Publié le 21/06/2021
Volodymyr Zelensky, Président de l'Ukraine

Tatiana KASTOUEVA-JEAN, collaborated with Mykhailo Minakov, Thomas Graham and Jan C. Behrends for the Wilson Center

After the recent intensification of dialogue between official Kyiv and President Biden’s administration, in the wake of the rising threat to Ukraine posed by Russia and in anticipation of President Biden’s visit to the UK and EU, President Volodymyr Zelensky and his team began sharpening their rhetorical stance toward Ukraine’s Western partners.

The pivot toward a more critical stance became clear at a press conference on May 20, 2021, at which President Zelensky discussed the lessons of the first two years of his presidency. When he touched on U.S. failure to block further construction of the Russian-built natural gas pipeline Nord Stream 2, designed to bypass Ukraine’s facilities and deliver energy supplies directly to the EU, he characterized it as a “grave political error,” saying, “It would be a loss for the United States, and I believe it would be President Biden’s personal loss. . . . It would mark a serious geopolitical victory for the Russian Federation and a new redistribution of spheres of influence.” He also expressed concern over the upcoming Biden–Putin summit , fearing that the U.S. administration’s decision not to sanction the Russian company overseeing the pipeline would be viewed by the Kremlin in a positive light.

The list of critics of the West grew with the addition of Oleksiy Danilov, secretary of Ukraine’s National Security and Defense Council. On June 4, 2021, Secretary Danilov expressed the view that Germany and France were “partially responsible” for the occupation of Crimea and parts of Georgia, since Russia felt able to attack Georgia and Ukraine with impunity after these countries declined to provide Ukraine with a NATO Membership Action Plan in 2008. He added, “Should Germany and France be responsible for this? I think they should.”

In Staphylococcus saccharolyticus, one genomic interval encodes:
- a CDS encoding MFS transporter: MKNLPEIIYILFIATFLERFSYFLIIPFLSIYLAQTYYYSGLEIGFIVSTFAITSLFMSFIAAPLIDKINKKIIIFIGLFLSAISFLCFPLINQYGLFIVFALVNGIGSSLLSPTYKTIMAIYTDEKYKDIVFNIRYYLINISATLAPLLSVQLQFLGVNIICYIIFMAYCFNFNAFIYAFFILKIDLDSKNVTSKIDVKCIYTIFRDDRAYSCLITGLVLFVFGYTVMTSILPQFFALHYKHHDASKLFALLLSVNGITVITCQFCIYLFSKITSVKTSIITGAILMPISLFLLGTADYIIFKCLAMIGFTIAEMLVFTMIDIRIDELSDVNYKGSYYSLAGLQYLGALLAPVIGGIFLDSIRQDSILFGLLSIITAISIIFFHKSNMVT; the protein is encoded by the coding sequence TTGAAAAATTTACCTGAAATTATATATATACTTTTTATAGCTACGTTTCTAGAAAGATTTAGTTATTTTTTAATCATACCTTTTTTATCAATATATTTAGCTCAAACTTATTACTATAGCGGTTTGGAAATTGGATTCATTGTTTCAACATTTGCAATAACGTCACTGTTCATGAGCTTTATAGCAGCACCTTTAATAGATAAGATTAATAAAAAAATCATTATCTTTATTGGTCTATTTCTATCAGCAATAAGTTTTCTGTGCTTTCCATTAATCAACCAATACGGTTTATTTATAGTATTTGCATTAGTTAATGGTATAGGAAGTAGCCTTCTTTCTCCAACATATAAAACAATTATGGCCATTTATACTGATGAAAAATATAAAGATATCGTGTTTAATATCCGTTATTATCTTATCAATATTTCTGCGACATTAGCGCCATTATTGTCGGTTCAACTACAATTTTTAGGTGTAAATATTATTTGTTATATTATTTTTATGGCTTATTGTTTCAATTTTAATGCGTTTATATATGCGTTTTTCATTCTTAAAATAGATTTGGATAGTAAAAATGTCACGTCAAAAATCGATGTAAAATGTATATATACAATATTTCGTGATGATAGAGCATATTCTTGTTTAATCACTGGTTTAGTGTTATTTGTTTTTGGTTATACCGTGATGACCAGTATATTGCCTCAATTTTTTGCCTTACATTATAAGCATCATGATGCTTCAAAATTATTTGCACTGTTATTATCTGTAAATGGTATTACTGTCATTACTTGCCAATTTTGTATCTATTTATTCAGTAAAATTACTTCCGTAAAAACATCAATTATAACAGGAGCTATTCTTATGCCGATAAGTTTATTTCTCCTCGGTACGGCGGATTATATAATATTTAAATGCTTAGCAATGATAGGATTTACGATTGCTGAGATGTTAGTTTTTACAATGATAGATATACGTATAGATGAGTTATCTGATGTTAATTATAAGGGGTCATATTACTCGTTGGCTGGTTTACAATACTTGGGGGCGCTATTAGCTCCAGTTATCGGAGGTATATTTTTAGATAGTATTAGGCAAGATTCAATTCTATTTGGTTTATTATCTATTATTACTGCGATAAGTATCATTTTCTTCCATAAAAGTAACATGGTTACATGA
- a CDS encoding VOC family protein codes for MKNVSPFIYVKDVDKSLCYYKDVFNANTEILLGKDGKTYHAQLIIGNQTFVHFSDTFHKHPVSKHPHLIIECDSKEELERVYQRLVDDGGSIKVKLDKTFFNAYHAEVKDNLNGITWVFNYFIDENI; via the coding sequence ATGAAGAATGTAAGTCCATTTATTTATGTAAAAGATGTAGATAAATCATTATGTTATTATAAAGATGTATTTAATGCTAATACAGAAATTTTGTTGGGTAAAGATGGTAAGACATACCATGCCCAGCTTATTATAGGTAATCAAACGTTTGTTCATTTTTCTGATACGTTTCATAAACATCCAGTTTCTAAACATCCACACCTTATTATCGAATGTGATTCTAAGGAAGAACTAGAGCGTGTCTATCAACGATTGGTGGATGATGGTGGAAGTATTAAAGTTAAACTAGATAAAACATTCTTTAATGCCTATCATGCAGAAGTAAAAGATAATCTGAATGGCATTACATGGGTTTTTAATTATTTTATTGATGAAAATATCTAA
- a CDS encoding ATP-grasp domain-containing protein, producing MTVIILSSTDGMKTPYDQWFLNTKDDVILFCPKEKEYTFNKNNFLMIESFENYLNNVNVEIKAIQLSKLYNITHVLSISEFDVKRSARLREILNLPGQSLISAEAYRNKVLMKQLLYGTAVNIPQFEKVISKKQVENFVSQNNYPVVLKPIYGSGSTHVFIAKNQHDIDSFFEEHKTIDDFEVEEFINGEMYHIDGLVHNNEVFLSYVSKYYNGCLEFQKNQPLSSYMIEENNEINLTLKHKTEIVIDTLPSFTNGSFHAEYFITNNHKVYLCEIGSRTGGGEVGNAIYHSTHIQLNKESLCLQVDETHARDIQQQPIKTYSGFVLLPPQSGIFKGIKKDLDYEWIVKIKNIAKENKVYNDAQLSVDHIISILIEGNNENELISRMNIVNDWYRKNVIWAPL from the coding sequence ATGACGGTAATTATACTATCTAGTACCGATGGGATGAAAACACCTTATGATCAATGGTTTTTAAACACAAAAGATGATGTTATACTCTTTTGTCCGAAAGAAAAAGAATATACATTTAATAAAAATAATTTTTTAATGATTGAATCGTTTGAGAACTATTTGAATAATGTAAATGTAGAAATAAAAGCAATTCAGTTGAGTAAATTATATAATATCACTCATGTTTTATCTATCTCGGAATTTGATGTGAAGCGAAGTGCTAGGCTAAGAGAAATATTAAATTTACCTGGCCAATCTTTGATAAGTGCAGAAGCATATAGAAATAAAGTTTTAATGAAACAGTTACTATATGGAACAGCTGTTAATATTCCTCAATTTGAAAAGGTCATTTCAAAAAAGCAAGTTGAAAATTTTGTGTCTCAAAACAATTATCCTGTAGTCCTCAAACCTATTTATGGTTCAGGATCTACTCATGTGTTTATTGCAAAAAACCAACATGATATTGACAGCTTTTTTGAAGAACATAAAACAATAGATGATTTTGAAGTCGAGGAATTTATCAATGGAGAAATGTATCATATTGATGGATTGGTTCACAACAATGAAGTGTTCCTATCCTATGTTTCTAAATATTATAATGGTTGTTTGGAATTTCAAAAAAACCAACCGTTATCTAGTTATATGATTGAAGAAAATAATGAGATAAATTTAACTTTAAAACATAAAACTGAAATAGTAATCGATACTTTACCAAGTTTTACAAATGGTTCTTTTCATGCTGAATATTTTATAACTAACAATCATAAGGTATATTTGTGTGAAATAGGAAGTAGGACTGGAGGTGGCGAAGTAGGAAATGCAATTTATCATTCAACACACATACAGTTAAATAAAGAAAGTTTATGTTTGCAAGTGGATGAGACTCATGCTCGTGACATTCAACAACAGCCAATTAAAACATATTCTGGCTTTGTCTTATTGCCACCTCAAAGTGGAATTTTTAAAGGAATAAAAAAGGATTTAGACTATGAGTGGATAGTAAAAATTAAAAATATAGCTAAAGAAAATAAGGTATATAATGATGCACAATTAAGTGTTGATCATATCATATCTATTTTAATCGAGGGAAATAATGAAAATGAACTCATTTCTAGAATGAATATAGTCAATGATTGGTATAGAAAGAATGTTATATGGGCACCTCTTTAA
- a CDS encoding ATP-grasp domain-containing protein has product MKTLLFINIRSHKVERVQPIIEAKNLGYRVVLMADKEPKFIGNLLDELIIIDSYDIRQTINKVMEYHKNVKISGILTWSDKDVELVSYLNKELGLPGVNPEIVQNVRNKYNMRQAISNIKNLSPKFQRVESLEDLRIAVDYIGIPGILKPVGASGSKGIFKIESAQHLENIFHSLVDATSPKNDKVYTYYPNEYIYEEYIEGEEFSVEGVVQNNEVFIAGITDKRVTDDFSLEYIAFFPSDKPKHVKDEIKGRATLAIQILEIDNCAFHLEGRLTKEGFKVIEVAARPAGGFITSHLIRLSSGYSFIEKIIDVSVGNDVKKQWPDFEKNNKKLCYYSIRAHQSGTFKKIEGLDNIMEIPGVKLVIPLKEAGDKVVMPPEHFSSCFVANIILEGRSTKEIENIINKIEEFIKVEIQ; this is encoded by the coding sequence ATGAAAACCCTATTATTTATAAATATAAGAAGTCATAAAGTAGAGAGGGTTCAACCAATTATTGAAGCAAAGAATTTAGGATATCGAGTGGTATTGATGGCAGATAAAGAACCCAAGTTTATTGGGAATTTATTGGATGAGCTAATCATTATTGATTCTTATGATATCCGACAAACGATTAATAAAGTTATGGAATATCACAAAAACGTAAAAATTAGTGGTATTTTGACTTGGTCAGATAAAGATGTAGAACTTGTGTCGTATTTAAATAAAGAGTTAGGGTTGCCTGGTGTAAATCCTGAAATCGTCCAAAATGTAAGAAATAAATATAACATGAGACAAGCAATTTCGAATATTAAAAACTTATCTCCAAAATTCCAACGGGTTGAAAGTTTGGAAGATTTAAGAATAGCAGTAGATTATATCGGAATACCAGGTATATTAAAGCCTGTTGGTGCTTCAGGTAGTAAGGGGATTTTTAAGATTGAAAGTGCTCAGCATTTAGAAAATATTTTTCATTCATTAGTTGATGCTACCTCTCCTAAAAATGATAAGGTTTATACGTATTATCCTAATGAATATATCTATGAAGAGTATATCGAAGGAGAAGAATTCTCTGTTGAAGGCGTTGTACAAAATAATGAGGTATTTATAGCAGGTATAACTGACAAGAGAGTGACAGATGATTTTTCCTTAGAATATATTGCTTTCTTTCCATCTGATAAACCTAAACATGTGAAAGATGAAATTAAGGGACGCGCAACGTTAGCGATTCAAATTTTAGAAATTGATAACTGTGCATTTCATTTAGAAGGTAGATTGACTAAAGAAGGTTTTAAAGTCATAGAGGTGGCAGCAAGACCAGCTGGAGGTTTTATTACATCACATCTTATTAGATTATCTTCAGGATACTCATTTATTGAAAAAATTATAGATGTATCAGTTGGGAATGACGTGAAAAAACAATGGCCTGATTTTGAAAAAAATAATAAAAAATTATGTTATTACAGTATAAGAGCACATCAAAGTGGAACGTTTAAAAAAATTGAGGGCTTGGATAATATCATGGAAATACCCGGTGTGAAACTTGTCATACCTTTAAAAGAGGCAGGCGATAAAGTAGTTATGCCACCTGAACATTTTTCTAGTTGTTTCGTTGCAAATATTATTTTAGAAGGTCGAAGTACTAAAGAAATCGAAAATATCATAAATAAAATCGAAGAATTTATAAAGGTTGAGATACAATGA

Finally, President Zelensky repeated his and his team’s criticism in an interview with Axios published several hours before the phone conversation with President Biden on June 7, 2021.

In my opinion, these statements signal both official Kyiv’s growing concerns over its alliance with its Western partners and a quest for a new policy toward the United States and the EU.

How were these statements perceived by Ukraine’s Western partners? I put this question to international relations experts in the United States, France, and Germany. Their answers follow.

Tatiana Kastoueva-Jean (Paris)

President Zelensky's critical stance toward the West has not been the subject of any official comment and is ignored by public opinion in France. The main reason is France’s relationship with Russia, which is based on the dual principle of "firmness and dialogue." On the one hand, France has imposed sanctions on Russia, and its authorities strongly condemn Russia’s “authoritarian drift” (in the words of Foreign Minister Jean-Yves Le Drian), the poisoning of Aleksei Navalny, the cyber and information operations, etc. On the other hand, France wants to keep the dialogue open and takes care not to cross what is perceived as “red lines” for the Kremlin.

There is a consensus that direct military support to Ukraine or a push for NATO and EU membership could be a casus belli for Russia. In the short term, France is not in favor of Ukraine joining these two organizations, a subject that President Zelensky tackled openly during his visit to Paris in April 2021. The French president has not publicly expressed his reluctance to weaken his Ukrainian counterpart, either internally or vis-à-vis Russia; rather, this subject was simply absent from the press release published by the Elysée on the occasion of the Ukrainian president’s visit in April. The same press release reiterated France's strong support for the unity and sovereignty of Ukraine, the development of bilateral relations in all fields, and the Minsk agreements. But the “spirit of Brégançon” (a kind of French “reset” with Russia), despite the lack of tangible political and strategic results, remains alive in Paris.


> Find the complete article on the Wilson Center [1]